In my aleatory wanderings around the internet, I’m always surprised at how often random and wonderful points of connection turn up between completely unrelated topics I’m poking at. I love those little juxtapositions, and the associations they set up. So I’ve decided to give in to the impulse to celebrate them and give them their own category on Like Fire.
First of all, I think it’s been a while since I’ve seen anything as beautiful as these wooden books. They were assembled in the late 18th century by one Carl Schildbach as a reference library, documenting the various trees and shrubs growing on the German estate he managed. The outer casing of each was made from wood of the plant in question and, according to Arthur MacGregor’s Curiosity and Enlightenment: Collectors and Collections from the Sixteenth to Nineteenth Century,
the interior was reserved for an exposition of the whole natural history of the plant… a complete seedling is included to one side, with its roots, seminal capsule and first pair of leaves. In the centre of the box the tip of a branch displays buds and leaves in various stages of development…blossoms are shown varying from full blooms to faded flowers, while fruits are similarly represented at every stage in their development… Examples of associated parasites and lichens are included…
I especially like the lichen details on the spines.
Those, in turn, brought to mind Joseph Cornell and his fantastic boxes. I don’t imagine Cornell would have ever encountered Schildbach’s wooden books from his quiet frame house in Queens, but the impulse to put together cabinets of wonders must be as deeply ingrained in our tool-using human selves as the need to categorize. Hence the wave of love for scrapbooking–which, while it’s easy to make fun of in light of the big-box industry that’s sprung up around it, is still a way of convincing people they can make things, and I’m all for that. As it turns out, there’s even a Cornell box book-and-kit set. And again, why not? It looks like it’s aimed mainly at kids, but it still looks like fun. And it’s blurbed by none other than Jonathan Safran Foer.
Who, coincidentally, is also on my mind today. His newly published Eating Animals has well and truly gotten my attention. The extremely loud and incredibly illuminated Huffington Post has run a series of essays and videos about it over the past week, with bloggers ranging from Deepak Chopra to Natalie Portman. The Vroman’s Bookstore blog is taking a thoughtful tack, starting out with a couple of videos and inviting readers to contribute. And if you haven’t read Safran Foer’s Wall Street Journal article, Let Them Eat Dog, you should—this is what a supplemental piece ought to read like.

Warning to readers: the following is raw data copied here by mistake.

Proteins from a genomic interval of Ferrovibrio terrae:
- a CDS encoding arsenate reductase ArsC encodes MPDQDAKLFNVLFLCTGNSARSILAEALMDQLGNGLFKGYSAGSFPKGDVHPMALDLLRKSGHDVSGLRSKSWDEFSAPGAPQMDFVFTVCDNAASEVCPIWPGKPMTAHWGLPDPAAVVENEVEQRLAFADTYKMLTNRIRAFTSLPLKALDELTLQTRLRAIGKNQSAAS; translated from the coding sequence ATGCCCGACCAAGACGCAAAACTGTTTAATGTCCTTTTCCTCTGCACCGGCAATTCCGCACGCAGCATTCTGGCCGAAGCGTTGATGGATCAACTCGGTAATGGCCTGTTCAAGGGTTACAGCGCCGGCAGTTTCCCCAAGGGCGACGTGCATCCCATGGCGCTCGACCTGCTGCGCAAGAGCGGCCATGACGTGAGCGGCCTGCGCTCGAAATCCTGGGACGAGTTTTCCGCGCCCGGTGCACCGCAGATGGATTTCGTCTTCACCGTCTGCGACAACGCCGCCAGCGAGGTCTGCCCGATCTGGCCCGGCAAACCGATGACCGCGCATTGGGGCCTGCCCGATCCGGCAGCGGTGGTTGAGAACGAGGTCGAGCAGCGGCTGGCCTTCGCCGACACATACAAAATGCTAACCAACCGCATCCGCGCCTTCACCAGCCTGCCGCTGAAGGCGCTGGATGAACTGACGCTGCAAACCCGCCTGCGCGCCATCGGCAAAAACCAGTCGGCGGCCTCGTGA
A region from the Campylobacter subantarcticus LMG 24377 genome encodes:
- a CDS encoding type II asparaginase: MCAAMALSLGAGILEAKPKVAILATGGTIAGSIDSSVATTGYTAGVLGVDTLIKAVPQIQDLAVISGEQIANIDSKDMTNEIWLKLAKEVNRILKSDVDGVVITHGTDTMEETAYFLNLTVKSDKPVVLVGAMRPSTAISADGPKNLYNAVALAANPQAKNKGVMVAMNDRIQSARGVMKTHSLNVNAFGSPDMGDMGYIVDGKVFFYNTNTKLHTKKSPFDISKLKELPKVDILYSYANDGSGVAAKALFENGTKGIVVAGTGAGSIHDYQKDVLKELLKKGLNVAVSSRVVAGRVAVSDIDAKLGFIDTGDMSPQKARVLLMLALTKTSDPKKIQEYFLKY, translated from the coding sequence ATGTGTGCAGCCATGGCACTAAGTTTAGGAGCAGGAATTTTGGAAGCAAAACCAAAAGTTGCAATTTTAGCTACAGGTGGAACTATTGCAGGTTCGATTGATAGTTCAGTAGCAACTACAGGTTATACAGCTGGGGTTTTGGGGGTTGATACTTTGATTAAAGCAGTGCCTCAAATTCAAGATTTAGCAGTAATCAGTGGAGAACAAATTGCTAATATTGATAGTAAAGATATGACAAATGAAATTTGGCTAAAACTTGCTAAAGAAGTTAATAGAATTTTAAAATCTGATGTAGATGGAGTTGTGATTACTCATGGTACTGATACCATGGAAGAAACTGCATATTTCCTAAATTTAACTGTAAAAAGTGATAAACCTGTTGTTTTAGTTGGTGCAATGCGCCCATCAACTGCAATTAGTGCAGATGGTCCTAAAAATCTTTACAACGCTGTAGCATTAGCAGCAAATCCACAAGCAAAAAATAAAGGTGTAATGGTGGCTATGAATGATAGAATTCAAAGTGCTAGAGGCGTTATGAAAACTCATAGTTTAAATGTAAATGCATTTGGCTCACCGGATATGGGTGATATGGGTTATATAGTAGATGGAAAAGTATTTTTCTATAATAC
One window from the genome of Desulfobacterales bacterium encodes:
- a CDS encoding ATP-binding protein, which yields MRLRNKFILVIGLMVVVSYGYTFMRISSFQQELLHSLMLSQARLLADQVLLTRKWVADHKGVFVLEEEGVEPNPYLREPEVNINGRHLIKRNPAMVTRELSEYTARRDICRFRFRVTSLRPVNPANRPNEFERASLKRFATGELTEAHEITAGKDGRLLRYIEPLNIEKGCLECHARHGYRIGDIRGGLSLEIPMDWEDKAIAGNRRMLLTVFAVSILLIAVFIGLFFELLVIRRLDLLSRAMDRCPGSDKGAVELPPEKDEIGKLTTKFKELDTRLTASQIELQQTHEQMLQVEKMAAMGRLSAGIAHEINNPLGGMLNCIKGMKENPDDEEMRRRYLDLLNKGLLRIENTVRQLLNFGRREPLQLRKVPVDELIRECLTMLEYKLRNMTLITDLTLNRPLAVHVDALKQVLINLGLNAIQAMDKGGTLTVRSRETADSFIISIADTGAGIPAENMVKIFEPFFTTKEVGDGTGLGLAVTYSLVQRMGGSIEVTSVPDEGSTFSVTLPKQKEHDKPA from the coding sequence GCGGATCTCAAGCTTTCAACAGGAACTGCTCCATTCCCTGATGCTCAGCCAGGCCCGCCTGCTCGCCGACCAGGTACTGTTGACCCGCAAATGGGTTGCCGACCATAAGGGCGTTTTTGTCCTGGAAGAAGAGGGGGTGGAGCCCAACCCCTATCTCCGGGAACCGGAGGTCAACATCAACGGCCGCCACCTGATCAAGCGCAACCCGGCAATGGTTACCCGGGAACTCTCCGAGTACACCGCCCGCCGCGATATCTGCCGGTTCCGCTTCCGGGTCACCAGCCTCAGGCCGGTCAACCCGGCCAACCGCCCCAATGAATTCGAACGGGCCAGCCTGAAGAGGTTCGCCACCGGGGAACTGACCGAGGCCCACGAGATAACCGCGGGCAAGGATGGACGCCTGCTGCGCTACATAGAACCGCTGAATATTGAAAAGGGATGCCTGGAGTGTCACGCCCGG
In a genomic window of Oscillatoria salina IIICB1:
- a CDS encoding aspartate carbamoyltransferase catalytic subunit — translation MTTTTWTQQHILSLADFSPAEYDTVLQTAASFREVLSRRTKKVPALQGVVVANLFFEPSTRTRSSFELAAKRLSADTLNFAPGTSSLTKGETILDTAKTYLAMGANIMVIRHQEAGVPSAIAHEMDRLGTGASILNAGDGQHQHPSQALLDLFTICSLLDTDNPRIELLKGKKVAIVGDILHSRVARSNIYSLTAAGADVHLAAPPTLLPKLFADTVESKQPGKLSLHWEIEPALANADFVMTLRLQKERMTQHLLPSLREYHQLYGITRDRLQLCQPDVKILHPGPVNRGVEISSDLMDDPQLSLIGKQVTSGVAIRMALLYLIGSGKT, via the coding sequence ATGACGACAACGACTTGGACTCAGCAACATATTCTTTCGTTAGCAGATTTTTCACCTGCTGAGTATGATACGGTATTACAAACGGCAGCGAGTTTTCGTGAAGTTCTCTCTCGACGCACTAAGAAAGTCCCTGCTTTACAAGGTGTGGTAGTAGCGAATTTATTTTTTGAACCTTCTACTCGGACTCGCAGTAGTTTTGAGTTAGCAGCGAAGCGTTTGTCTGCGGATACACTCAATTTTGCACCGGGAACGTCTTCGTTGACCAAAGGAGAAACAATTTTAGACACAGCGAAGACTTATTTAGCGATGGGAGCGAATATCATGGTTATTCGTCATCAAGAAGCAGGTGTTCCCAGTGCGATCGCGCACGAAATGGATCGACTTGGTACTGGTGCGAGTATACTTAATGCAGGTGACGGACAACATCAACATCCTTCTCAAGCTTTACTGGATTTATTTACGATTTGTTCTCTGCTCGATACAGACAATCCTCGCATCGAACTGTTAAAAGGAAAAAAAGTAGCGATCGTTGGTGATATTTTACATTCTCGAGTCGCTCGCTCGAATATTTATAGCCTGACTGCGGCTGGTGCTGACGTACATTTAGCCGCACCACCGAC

The book examines his choice to become a vegetarian from a number of angles—ethical, factual, biographical—and while it’s by all accounts compassionate, Eating Animals hits where it’s supposed to: your gut, your conscience. He looks at factory farming and its environmental impact, but also at the myths we build in order to justify having created such an industry in the first place. From the WSJ article:
Dogs are wonderful, and in many ways unique. But they are remarkably unremarkable in their intellectual and experiential capacities. Pigs are every bit as intelligent and feeling, by any sensible definition of the words. They can’t hop into the back of a Volvo, but they can fetch, run and play, be mischievous and reciprocate affection. So why don’t they get to curl up by the fire? Why can’t they at least be spared being tossed on the fire? Our taboo against dog eating says something about dogs and a great deal about us.
The French, who love their dogs, sometimes eat their horses.
The Spanish, who love their horses, sometimes eat their cows.
The Indians, who love their cows, sometimes eat their dogs.
While written in a much different context, George Orwell’s words (from Animal Farm) apply here: “All animals are equal, but some animals are more equal than others.”
As a soft-hearted animal lover and guilty carnivore, I’m pretty sure I have every right to be afraid of this book. Most of the choices I make in life are reasonably weighed out in units of fact, desire, and principle; eating bacon is not one of those. All sorts of freshly-minted books get all sorts of publicity, and that’s as it should be, but this is one that I think probably should be in people’s faces. It probably should be in mine, anyway. And at the rate I’m going, it probably will be.